In the Bay Area, bike ridership is increasing annually in part because of efforts by the major cities—San Jose, San Francisco and Oakland—and because of increasing popularity. In the cities, many commuters have turned to cycling as a means of getting to and from work. In 2016, San Francisco was named the second friendliest city for cyclists. There are over 1,200 miles of bike lanes on the Bay Area streets, and in almost all cities in the area there are plans to install more.
Delivery Trucks and Parking
Many of the bike lanes are in downtown areas that contain storefronts and other businesses that accept deliveries. This poses a natural conflict as many of the bike lanes are parallel to the streets that contain these businesses. When FedEx, UPS and other delivery trucks park in front of a business to make deliveries, it often is right over the bike lane forcing riders out of the lane.
According to California law, obstruction of a bike lane by a vehicle is unlawful. This means that the following is prohibited:
- Pedestrians standing
- Parked bikes
- Parked motor vehicles of any kind (including delivery trucks)
- Any other obstruction thatimpedes or blocks the normal and reasonable movement of any bicyclist.
However, the following is exempted:
- Garbage trucks
- Utility vehicles
- Newspaper delivery bikes or vehicles
- Tow trucks
FedEx, UPS and other delivery trucks are not exempt and can receive a fine if parked in the bike lanes. But this doesn’t stop all of them.
Common Accidents Involving Parked Delivery Trucks and Bikes
- Distracted biking: Cyclists texting and using phone and not watching the lane.
- “Dooring”: When a driver of a vehicle with a swing-out door opens the door, and a cyclist runs into the door. Many trucks have sliding side doors, but often the back door can swing open into the bike lane.
- Truck turning into cyclist to park in bike lane: There are many blind spots on a delivery truck, and when they enter a bike lane to park, they often don’t see the cyclist.
- Collisions with pedestrians: Delivery drivers add to the pedestrian traffic in a bike lane and this often ends with a cyclist colliding with a delivery driver.
Fault in Biking Lane Parking Collisions
The law prohibits most vehicles, including FedEx and other delivery trucks, to park in a designated bike lane even for when making their deliveries. However, under California law, when a cyclist runs into a vehicle illegally parked, it doesn’t mean that the driver of that vehicle is automatically at fault.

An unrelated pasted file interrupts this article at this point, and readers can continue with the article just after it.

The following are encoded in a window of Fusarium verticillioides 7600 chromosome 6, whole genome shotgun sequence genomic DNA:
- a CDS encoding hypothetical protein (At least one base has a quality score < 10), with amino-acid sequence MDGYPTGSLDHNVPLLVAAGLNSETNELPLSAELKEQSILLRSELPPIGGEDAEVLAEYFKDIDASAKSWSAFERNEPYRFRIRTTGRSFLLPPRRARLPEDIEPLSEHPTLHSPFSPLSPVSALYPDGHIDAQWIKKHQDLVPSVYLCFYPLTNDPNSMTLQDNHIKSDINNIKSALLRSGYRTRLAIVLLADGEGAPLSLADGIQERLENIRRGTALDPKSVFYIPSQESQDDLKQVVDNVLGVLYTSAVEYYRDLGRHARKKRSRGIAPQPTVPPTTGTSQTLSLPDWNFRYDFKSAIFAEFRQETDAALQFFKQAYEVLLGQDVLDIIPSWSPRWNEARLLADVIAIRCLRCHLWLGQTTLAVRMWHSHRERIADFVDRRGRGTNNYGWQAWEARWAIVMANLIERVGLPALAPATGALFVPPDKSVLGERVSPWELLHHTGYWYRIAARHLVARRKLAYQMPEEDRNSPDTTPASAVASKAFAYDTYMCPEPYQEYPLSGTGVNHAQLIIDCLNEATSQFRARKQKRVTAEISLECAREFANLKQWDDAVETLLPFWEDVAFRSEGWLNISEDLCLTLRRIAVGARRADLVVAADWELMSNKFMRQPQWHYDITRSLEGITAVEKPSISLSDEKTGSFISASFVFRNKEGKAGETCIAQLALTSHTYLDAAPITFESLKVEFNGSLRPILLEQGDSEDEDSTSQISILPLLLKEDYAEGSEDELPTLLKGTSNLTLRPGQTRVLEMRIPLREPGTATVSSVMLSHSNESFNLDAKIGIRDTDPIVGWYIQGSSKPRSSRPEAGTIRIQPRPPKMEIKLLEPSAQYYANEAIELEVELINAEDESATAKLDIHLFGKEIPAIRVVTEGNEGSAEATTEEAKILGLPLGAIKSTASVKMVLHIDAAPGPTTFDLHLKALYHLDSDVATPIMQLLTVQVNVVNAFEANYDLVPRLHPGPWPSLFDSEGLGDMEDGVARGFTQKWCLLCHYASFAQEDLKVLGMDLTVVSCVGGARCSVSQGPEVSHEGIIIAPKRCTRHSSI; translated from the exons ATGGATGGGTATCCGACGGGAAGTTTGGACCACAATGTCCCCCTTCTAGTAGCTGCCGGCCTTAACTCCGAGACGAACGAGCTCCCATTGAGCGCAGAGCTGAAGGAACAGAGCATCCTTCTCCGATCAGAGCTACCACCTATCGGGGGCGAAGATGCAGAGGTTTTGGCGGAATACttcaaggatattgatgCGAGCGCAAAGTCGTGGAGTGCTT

In a lawsuit brought for personal injury, the cyclist must prove that the driver of the illegally parked vehicle is negligent. California law states that proof of a vehicle code infraction does not confer civil negligence on the driver. This means that negligence must be proven in civil court.
To prove negligence, the cyclist must show that the driver broke his or her duty to reasonably operate (in this case, park) their vehicle in a manner that others can proceed in safety. So the question will be whether parking in the bike lane was an unreasonable risk to the cyclists.
This means that the court must rule that by parking a delivery truck in the bike lane, the driver acted unreasonably and put the cyclists at risk of bodily injury.
What are the Cyclists Responsibilities?
Each cyclist is under the same duty to act reasonably when operating his or her bike on the streets of the city. This means that distracted driving, impaired driving, excessive speed or any conduct that might help in causing the wreck, will work to lower or even eliminate any claims against the driver.
California, like most states, is a comparative fault state which means that negligence will be apportioned to both parties, and then each party is responsible for the injuries up to that percentage. For example, if the delivery driver was 70 percent negligent, then the delivery company would owe 70 percent of the damages to the injured cyclist.
What Do I Do if I’m Injured by a FedEx Truck?
Never give a statement of any kind to the opposing insurance company. It will only try to use it against you in the future. Talk with us first. Take pictures and keep all evidence like bent bicycles or parts, etc. This may help prove negligence on the other person.
If you were injured by a FedEx truck while walking or on a bicycle in the Bay Area or anywhere else in California, contact us for a free consultation.